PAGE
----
A Closer Look At Platelet-Rich Plasma For Achilles Tendon Pathology

David Soomekh, DPM, Sydney K. Yau, DPM, and Bob Baravarian, DPM, FACFAS

   Achilles tendon injuries may occur due to a number of intrinsic or extrinsic factors. Age, body type, gender, tendon vascularity, gastrocnemius-soleus dysfunction, overpronation, lateral heel strike, pes cavus, lateral ankle instability, poor training technique and/or improper footwear can predispose someone to an Achilles tendon injury.2-5 Repetitive microtrauma or overload can also predispose the tendon to inflammation of its sheath and intratendinous degeneration.2-5 Pain may be indicative of a partial rupture in the degenerate tendon in this area and will ultimately lead to thickening and nodularity of the tendon.5

Essential Diagnostic Keys

Paratenonitis of the Achilles tendon may present with pain and swelling to the area. This inflammatory condition develops acutely and can cause discomfort throughout the tendon. Inflammation of the paratenon may be associated with degeneration of the associated tendon. If the paratenon is chronically inflamed, it may thicken and cause adhesions to the Achilles tendon.2-6

   Tendinosis or tendinopathy is the preferred term to describe the degenerative noninflammatory process of a tendon. Do not use the term tendonitis as the condition is not associated with any inflammatory cells and researchers have shown that inflammation of the tendon does not occur at any stage during the degeneration of the Achilles tendon.7 This noninflammatory process begins with mucoid or fatty material accumulating throughout the affected portion of the Achilles tendon. The fibers then thin and disorient, causing fibril ruptures. These tears can coalesce and form larger tears within the tendon. This ultimately results in thickening of the tendon that can be diffuse, nodular or fusiform.2,5,6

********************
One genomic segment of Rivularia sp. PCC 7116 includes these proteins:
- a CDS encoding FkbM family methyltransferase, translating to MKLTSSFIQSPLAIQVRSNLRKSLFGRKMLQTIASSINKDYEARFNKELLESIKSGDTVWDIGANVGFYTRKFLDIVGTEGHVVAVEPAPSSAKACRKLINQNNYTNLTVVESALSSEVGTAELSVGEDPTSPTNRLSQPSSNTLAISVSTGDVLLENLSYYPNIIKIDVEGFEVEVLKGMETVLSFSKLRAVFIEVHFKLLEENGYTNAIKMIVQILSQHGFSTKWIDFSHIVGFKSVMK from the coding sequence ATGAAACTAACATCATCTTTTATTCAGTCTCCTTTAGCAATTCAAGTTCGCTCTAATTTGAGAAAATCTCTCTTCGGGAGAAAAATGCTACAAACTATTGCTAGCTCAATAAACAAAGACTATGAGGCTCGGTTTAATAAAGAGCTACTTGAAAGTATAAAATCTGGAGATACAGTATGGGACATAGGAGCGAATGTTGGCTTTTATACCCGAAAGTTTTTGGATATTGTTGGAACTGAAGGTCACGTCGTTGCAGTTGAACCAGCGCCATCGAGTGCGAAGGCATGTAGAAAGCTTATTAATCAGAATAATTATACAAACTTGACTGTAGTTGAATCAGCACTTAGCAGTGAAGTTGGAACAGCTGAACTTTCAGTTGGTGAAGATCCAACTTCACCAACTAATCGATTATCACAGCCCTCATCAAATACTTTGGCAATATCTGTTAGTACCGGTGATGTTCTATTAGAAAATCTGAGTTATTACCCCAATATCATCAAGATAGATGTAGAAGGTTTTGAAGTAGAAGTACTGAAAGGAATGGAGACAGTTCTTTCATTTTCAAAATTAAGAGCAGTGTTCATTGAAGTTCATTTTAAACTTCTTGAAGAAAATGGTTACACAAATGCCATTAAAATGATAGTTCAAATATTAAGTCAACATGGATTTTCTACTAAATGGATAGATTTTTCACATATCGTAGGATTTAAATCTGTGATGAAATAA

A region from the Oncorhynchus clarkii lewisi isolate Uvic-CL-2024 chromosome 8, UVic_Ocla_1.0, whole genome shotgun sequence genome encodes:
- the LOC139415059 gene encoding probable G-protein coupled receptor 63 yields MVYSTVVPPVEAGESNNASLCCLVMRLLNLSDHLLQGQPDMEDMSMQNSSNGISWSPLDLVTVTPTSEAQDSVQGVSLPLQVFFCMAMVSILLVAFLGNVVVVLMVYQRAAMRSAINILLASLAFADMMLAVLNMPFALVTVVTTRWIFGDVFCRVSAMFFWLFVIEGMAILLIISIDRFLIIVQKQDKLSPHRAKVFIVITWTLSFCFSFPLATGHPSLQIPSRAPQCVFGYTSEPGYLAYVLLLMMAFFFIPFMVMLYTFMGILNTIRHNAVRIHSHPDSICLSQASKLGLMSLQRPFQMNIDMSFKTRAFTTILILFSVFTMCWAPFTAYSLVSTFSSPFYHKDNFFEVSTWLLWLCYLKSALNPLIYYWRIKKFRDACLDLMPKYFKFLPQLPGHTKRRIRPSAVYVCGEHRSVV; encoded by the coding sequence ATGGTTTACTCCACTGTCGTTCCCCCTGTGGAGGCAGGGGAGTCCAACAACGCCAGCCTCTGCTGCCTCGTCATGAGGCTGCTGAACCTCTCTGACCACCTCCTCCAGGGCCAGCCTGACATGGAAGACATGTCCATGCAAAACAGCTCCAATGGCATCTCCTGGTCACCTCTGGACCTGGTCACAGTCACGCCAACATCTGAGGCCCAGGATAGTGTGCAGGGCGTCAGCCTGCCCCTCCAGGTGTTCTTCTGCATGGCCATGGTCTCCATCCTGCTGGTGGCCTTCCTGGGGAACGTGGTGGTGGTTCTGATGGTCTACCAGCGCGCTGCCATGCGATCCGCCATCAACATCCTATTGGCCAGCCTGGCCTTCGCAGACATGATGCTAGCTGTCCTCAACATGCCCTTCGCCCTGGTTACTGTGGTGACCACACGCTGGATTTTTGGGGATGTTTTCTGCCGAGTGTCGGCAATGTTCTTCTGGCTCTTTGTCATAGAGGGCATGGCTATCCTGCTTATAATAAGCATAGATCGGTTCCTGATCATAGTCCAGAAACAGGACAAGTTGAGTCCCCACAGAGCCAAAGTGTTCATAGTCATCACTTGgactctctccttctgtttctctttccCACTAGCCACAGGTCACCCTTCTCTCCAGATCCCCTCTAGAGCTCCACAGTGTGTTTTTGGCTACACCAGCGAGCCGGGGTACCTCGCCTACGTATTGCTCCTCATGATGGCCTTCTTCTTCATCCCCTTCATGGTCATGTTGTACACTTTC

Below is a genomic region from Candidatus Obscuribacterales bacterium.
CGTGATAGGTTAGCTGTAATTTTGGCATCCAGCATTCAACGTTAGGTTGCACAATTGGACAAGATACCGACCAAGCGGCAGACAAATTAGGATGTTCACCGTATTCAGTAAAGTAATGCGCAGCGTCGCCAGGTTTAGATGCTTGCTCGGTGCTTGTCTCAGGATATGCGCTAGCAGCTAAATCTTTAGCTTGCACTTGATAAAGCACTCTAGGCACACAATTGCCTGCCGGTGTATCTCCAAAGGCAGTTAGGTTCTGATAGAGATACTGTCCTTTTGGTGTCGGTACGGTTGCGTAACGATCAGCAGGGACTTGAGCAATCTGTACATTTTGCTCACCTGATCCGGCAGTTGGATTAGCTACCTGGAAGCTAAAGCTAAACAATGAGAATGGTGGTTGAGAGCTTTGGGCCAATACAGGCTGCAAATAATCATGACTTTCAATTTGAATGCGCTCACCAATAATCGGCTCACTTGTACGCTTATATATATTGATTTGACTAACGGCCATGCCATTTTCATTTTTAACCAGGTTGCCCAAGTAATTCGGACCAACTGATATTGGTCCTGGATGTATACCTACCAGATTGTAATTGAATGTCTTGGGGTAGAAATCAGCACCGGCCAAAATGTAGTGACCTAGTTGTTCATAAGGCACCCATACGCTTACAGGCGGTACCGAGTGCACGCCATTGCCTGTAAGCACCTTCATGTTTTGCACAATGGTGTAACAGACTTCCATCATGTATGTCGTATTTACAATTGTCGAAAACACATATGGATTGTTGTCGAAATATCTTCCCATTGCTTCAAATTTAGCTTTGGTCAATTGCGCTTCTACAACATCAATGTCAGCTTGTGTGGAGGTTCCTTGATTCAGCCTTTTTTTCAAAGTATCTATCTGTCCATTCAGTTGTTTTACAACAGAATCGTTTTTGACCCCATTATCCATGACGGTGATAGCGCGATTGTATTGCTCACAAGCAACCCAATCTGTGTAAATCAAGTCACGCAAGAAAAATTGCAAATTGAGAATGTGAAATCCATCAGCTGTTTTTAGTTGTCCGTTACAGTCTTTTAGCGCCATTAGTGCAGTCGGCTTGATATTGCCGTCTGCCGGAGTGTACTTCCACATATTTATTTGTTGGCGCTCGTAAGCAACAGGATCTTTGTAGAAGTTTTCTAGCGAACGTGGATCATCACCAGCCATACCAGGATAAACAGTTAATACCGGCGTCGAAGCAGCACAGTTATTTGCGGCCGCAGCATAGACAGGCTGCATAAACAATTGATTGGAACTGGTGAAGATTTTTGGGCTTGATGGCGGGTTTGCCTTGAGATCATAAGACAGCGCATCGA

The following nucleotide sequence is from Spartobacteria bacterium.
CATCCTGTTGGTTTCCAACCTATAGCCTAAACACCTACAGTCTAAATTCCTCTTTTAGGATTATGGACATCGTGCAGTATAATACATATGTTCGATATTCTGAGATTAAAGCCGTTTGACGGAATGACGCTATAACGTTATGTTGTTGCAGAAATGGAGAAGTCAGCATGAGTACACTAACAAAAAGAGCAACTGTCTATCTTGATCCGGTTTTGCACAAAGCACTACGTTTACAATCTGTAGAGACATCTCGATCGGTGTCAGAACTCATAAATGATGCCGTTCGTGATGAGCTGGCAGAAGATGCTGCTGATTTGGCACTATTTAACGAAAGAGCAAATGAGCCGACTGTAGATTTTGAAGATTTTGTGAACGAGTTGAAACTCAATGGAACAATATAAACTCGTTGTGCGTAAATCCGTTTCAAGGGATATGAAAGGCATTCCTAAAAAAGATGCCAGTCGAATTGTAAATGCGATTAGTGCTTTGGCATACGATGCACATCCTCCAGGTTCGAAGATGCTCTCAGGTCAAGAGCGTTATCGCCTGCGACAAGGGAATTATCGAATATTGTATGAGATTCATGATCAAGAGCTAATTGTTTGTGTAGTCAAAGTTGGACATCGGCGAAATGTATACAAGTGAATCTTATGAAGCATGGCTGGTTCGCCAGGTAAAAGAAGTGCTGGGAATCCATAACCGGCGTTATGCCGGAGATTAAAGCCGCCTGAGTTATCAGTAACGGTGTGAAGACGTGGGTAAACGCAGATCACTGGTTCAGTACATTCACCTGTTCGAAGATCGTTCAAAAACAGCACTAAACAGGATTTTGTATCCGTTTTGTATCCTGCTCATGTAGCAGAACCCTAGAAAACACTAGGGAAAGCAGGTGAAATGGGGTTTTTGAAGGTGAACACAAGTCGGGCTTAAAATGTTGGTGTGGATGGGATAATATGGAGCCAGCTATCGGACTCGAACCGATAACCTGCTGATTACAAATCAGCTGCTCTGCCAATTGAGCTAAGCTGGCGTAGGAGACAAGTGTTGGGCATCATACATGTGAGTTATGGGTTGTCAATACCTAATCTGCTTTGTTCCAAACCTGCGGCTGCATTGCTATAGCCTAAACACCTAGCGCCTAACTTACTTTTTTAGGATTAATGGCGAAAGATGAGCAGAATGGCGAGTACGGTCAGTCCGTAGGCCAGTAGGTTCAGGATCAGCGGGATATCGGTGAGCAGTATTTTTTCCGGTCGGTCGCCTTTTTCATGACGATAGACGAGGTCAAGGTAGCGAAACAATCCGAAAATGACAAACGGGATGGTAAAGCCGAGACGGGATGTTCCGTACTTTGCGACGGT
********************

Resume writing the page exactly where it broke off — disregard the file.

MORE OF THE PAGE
One can often establish a clinical diagnosis with a clinical examination. Focal or generalized swelling and pain on palpation to the Achilles tendon are indicative of a pathologic tendon. If a clinical diagnosis is not clear, one may assess the Achilles tendon with the use of plain radiography, ultrasound or magnetic resonance imaging (MRI).2,8

   A lateral radiograph of the foot can somewhat show the thickness and continuity of the tendon. It can also be useful in evaluating a Haglund’s deformity, tendon calcification, calcaneal spurring or insertional tendinopathy.2,3

   A MRI is very sensitive in showing changes such as intratendinous lesions and tears within the Achilles tendon. It will also show any thickening of the tendon that may be indicative of a degenerative tendon. The normal thickness of the Achilles tendon is approximately 4 to 6.7 mm. Normally on a MRI, the Achilles tendon shows homogeneously low signal intensity with a concave or flattened anterior border and a convex posterior border.2

   Ultrasound examination allows for dynamic evaluation of the Achilles tendon. It allows for evaluation of normal tendon movement and glide during ankle motion. A normal Achilles tendon on ultrasound in the sagittal plane will show a homogenous and tightly packed fibrillary structure that broadens toward the calcaneal insertion. The fascicles are arranged in a regular honeycomb pattern in the axial plane. On the axial plane, the normal Achilles tendon has a concave anterior border and a convex posterior border. Ultrasound also allows for the assessment of vascularity of the tendon with the color Doppler. Pathological tendon conditions are associated with hypervascularity of the region secondary to angiogenesis.2

A Primer On Treatment Options For Achilles Paratenonitis And Tendinosis

When it comes to Achilles paratenonitis and tendinosis, one can usually treat these conditions successfully with non-operative measures such as rest, activity modifications, correction of training errors, physical therapy, and shoe modifications such as a slight heel lift to the affected extremity.

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